The New York Times
Ten Hills Farm: The Forgotten History of Slavery in the Northby C. S. Manegold
Ten Hills Farm tells the powerful saga of five generations of slave owners in colonial New England. Settled in 1630 by John Winthrop--who would later become governor of the Massachusetts Bay Colony--Ten Hills Farm was a six-hundred-acre estate just north of Boston. Winthrop, famous for envisioning his 'city on the hill' and lauded as a paragon/i>… See more details below
Ten Hills Farm tells the powerful saga of five generations of slave owners in colonial New England. Settled in 1630 by John Winthrop--who would later become governor of the Massachusetts Bay Colony--Ten Hills Farm was a six-hundred-acre estate just north of Boston. Winthrop, famous for envisioning his 'city on the hill' and lauded as a paragon of justice, owned slaves on that ground and passed the first law in North America condoning slavery. In this mesmerizing narrative, C. S. Manegold exposes how the fates of the land and the families that lived on it were bound to America's most tragic and tainted legacy. Challenging received ideas about America and the Atlantic world, Ten Hills Farm digs deep to bring the story of slavery in the North full circle--from concealment to recovery.
Manegold follows the compelling tale from the early seventeenth to the early twenty-first century, from New England, through the South, to the sprawling slave plantations of the Caribbean. John Winthrop, famous for envisioning his "city on the hill" and lauded as a paragon of justice, owned slaves on that ground and passed the first law in North America condoning slavery. Each successive owner of Ten Hills Farm--from John Usher, who was born into money, to Isaac Royall, who began as a humble carpenter's son and made his fortune in Antigua--would depend upon slavery's profits until the 1780s, when Massachusetts abolished the practice. In time, the land became a city, its questionable past discreetly buried, until now.
Challenging received ideas about America and the Atlantic world, Ten Hills Farm digs deep to bring the story of slavery in the North full circle--from concealment to recovery.
The New York Times
George H. Wittman
James J. Gigantino II
Richard A. Bailey
"Manegold's research is wide-ranging and meticulous, and with her vivid storytelling and persistent ethical sense, she does much-needed justice to this obscure chapter in American history."--New York Times Book Review
"The story of five generations of slave owners in Colonial New England. John Winthrop, Puritan governor of the Massachusetts Bay Colony settled in 1630, famously spoke of 'the shining city upon a hill,' yet he was a slave owner, as were other powerful Massachusetts families on land, part of which today is Cambridge, Mass."--Billy Heller, New York Post
"Ten Hills Farm dispels the myth of slavery as a solely Southern phenomenon. It recounts the establishment of slavery in the northern colonies and traces its path to the sugar cane fields of the island of Antigua. Manegold, an award-winning journalist and the author of In Glory's Shadow: The Citadel, Shannon Faulkner, and a Changing America, unravels the intricate family lineages and the brokered deals of America's elite and the institutions they founded upon slavery, including Harvard Law School. With a wealth of primary source research, Manegold, a former fellow at the American Antiquarian Society and Harvard University, reveals the names and faces of masters and slaves alike, while providing the reader with an invaluable lesson on the history of slavery."--ForeWord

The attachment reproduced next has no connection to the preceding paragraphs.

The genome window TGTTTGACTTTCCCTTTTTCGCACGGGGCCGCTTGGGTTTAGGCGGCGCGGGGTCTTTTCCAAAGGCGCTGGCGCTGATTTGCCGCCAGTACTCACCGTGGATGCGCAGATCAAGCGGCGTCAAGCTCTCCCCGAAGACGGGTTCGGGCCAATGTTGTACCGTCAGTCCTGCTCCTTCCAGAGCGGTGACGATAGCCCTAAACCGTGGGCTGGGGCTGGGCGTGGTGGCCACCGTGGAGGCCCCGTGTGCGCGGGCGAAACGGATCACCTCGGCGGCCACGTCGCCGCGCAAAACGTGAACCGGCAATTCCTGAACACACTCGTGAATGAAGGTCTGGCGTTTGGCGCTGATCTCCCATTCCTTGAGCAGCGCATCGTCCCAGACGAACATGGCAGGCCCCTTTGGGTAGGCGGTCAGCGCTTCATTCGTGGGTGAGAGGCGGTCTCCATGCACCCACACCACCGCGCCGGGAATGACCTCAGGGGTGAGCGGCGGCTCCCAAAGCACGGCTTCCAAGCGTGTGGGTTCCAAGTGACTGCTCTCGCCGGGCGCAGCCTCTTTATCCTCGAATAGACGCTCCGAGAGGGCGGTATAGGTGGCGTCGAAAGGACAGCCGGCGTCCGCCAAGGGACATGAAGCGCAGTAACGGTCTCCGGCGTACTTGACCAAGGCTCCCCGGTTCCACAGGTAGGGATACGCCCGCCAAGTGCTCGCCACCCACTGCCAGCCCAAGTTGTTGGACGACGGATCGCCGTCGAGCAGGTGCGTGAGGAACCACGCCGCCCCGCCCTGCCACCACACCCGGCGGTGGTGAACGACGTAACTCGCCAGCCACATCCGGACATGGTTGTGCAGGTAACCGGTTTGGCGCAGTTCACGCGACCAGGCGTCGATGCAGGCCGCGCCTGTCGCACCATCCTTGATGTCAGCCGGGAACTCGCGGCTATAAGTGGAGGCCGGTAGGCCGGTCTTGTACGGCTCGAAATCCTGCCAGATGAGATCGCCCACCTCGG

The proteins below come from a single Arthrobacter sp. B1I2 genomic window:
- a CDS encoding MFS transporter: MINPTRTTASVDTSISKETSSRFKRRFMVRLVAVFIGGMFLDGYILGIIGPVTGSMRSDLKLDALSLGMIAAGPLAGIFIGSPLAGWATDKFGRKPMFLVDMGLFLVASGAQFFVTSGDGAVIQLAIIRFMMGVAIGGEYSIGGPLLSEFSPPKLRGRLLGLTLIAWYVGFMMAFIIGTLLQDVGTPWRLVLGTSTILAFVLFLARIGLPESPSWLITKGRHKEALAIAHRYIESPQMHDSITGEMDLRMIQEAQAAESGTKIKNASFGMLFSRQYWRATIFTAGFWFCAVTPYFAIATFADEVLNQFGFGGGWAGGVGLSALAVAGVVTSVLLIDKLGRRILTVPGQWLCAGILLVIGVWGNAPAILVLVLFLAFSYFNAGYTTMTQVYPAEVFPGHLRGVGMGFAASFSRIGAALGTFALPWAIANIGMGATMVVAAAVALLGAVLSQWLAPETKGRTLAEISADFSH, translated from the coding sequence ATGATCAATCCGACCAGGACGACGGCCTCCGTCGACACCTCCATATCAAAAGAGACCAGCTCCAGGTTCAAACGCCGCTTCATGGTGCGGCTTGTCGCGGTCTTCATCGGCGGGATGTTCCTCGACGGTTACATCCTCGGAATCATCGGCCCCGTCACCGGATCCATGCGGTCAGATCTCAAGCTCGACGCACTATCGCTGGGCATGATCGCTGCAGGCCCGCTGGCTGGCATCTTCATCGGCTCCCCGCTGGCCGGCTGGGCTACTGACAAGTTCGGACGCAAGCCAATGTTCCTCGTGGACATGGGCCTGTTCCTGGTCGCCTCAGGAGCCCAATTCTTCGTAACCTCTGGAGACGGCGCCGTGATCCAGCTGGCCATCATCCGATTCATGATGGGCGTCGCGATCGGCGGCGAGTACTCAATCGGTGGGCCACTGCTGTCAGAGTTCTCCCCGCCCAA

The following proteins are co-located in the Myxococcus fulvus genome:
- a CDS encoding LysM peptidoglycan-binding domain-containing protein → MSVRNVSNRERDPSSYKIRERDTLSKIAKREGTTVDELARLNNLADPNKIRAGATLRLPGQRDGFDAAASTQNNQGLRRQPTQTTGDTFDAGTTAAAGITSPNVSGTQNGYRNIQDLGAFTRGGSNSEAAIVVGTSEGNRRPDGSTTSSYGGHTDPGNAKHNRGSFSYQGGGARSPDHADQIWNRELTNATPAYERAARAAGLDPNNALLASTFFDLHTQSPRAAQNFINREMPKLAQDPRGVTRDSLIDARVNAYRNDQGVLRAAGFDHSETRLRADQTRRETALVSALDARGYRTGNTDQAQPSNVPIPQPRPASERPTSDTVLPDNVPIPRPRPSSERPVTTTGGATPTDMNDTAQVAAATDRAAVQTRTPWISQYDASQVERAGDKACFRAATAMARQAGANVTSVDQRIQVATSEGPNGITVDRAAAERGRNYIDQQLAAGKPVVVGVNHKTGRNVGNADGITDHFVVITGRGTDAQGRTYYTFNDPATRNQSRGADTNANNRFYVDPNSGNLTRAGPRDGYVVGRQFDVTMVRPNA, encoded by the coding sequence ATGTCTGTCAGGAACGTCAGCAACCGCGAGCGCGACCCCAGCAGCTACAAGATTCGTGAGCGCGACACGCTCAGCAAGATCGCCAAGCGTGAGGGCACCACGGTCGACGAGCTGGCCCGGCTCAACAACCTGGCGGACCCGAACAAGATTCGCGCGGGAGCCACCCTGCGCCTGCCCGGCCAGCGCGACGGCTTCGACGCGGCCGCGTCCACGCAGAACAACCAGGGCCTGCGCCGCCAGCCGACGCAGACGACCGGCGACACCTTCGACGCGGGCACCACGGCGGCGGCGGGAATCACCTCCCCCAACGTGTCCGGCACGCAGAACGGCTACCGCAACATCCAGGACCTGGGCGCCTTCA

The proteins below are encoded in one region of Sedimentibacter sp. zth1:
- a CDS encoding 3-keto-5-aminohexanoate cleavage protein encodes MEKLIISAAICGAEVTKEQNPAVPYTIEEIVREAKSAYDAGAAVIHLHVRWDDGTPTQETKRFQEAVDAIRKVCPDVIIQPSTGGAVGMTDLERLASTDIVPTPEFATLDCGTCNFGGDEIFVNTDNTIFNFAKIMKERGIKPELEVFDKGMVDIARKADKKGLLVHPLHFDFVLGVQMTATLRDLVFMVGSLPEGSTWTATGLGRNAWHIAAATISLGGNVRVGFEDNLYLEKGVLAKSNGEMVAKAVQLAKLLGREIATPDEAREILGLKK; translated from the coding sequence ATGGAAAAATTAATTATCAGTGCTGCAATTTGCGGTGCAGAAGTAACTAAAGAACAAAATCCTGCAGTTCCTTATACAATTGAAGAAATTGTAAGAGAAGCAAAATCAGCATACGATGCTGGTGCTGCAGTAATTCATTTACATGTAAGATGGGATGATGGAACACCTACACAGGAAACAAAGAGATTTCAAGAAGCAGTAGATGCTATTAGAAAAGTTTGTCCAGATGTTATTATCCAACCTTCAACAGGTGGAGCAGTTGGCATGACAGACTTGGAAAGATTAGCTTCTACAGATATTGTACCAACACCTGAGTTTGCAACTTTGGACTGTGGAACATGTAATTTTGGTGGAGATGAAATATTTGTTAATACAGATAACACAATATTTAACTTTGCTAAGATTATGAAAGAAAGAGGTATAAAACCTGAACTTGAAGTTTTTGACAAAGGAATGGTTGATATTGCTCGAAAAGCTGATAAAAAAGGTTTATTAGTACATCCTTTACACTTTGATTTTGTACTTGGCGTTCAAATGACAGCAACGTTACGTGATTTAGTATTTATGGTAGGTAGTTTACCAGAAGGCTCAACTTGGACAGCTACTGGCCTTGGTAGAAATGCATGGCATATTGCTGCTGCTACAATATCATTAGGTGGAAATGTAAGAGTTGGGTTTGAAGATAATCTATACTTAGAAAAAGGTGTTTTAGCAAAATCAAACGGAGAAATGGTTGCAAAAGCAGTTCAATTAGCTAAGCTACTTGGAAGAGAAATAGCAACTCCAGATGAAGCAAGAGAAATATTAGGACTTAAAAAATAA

"Exposing the Puritans as not so pure, Pulitzer Prize-winning journalist Manegold lays bare the deep slavery connections that enriched early New England. Her conversational narrative interweaves past and present in a personalized story of the whites who owned, and blacks who slaved at, Ten Hills Farm."--Thomas J. Davis, Library Journal
"This is a book that draws one into the world of pre-Revolutionary New England and beyond with a storyteller's intensity and a historian's integrity. Ten Hills Farm will win awards--and deserves them."--George H. Wittman, American Spectator
"Here, Manegold looks back to reveal the truth about the Puritans' 'bold experiment,' refuting conventional wisdom that too often dismissed references to slavery in the North. . . . This is a story that needed to be told."--Kirkus
"[An] intimate and sobering account of slavery's hold on New England. . . . [Manegold] makes vivid what has not so much been forgotten as suppressed."--Stephan Salisbury, Philadelphia Inquirer
"Manegold's graceful, small-scale treatment of the large, often murky issue of Northern slavery puts a human face on a shameful practice too often ascribed solely to the South."--Robert Knight, Post and Courier
"As an award-winning journalist, Manegold crafts a narrative not stuffed with jargon but filled with lively prose that not only links the reader to past events but illustrates their connection to modern-day issues. . . . Manegold produces a vivid and compelling case which highlights the need for both academics and the general public to understand not only the role slavery played in the North but its relationship to other American colonies as well as the larger Atlantic world."--James J. Gigantino II, Common-place
"Manegold's flair for the dramatic will be sure to please history buffs everywhere. . . . Manegold's style breathes life into potentially arid names and dates of history, and it gives white characters at least ambition, intent, and motive. Famous personages of history leap from the page in a riot of human complexity, longing, and imperfection that is eminently readable."--Alexandra Chan, Register of the Kentucky Historical Society
"Eloquent and plain-spoken meditations on America's past, such as those found in Ten Hills Farm, will help readers to hear and to seek out the ancient stories that resound still in our twenty-first-century worlds."--Lois Brown, New England Quarterly